On December 19, 2016 one of my (to this point largely unused) WordPress multsite networks was comprised, via a plugin vulnerability as described at http://blog.nintechnet.com/arbitrary-file-upload-vulnerability-in-wordpress-delete-all-comments-plugin/. Thankfully the only two live sites on the network were student run, so they weren’t greatly missed given that the hack occurred over holiday break when classes weren’t in session. Part of the reason that the plugin was even installed initially was because the network went unused for a few days/weeks, so it amassed thousands of spam comments that needed to be deleted quickly. Nonetheless the breach was a reminder that this sort of thing can happen at any point, including to another network I manage that is much more heavily used.
In any case, unfortunately no major WordPress security plugin could have prevented the exploit when it occurred: https://www.pluginvulnerabilities.com/tag/delete-all-comments/ – the only sure way to have avoided the hack would have been to not have the plugin installed (it was irrelevant that the plugin had been deactivated well before the exploit occurred). Before the hack occurred, I felt like I was doing a reasonable job of securing this network:
- I was running WordPress 4.7 at the time (the latest version). All plugins were also up-to-date.
- I had been using WordFence (to serve as a firewall)
- I was using All-in-One WP Security (to enforce security rules, largely via htaccess modifications). I had most every security option enabled that I possibly could
- I was utilizing eID logins universally throughout site, forcing all of those logins behind SSL
- I had been enforcing a whitelist such that only only-campus or VPN traffic could log into the back-end of my network
- I also keep daily backups
Once in, the hacker was able to send out hundreds of thousands of spam e-mails leveraging our SMTP server, and they were able to introduce many dozens of backdoors into the system as well that had to be located/removed.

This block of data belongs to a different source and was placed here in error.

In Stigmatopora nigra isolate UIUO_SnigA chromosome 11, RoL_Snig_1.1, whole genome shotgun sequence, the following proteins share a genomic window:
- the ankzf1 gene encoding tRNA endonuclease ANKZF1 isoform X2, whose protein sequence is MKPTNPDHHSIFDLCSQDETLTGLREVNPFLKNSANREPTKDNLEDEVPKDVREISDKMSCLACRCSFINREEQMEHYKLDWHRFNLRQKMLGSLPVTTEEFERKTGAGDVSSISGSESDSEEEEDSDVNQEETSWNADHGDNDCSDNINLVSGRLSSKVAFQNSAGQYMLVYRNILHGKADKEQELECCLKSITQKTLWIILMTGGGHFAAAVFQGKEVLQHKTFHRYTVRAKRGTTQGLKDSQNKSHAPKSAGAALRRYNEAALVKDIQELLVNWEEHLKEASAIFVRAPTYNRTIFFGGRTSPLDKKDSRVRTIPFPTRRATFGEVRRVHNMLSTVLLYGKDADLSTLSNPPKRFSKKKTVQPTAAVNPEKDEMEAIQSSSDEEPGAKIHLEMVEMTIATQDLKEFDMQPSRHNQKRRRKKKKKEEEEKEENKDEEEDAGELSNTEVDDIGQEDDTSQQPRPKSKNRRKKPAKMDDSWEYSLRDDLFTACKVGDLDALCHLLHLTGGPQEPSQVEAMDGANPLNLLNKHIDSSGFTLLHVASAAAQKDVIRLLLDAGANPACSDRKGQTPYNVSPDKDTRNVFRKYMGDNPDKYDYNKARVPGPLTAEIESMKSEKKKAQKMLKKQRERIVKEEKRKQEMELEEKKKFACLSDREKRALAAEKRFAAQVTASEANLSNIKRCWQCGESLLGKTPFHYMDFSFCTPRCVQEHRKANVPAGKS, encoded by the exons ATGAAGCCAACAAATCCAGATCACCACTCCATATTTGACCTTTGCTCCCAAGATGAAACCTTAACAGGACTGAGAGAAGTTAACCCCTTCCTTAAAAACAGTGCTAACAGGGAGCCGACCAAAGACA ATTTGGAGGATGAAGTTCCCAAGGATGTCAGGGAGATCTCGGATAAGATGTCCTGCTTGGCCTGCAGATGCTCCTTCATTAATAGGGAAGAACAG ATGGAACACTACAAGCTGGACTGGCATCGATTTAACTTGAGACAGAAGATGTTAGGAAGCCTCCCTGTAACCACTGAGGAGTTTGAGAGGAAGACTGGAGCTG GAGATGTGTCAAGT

- It doesn’t really matter how hard you work to secure your site if you install a plugin that has a vulnerability. As https://codex.wordpress.org/Hardening_WordPress notes, plugins/themes are the #1 attack vector of WordPress. I unknowingly introduced a Trojan Horse into my network via a plugin, and it was exploited even though the plugin was deactivated
- Not only deactivate, but delete every non-essential WordPress plugin
- The UNIX team now enforces SMTP rate limiting on my multisite networks. If you know your sites never need to send out more than X e-mails per hour, then why allow a hacker to send out tens of thousands of e-mails per hour?
- Leverage WPScan and their vulnerabilities database. In my case, I decided to install a Vulnerability Alerts plugin which notifies me whenever one of my plugins/themes has been identified as vulnerable. I also confirmed that this plugin identified the /delete-all-comments vulnerability.
- Identify a good malware scanner that checks not only the core, but ideally every file in the system. I ended up trying a few different scanning tools, but “WordFence” and “Anti-Malware Security and Brute-Force Firewall” seemed to be the most thorough (ie, they both expectedly took at least an hour to perform a full scan of every file in the system. Other scanners may have been faster, but they weren’t thorough)
- I knew this inherently before, but the hack underscored the fact that you can’t trust that a security plugin is going to keep you safe. Case in point, WordFence decided to only patch the paid version of their plugin when they were informed of the vulnerability, but not the free version, which I was using (https://www.pluginvulnerabilities.com/tag/wordfence). I subsequently decided to stop using WordFence in favor of another firewall tool, partly for this reason but also for performance reasons.
- This may not have prevented this attack, but it couldn’t hurt to introduce rules in your robots.txt file to block rule-abiding search engine bots from crawling certain areas of your site (wp-admin, as well as the plugins, themes and a few other areas the general public wouldn’t need access to):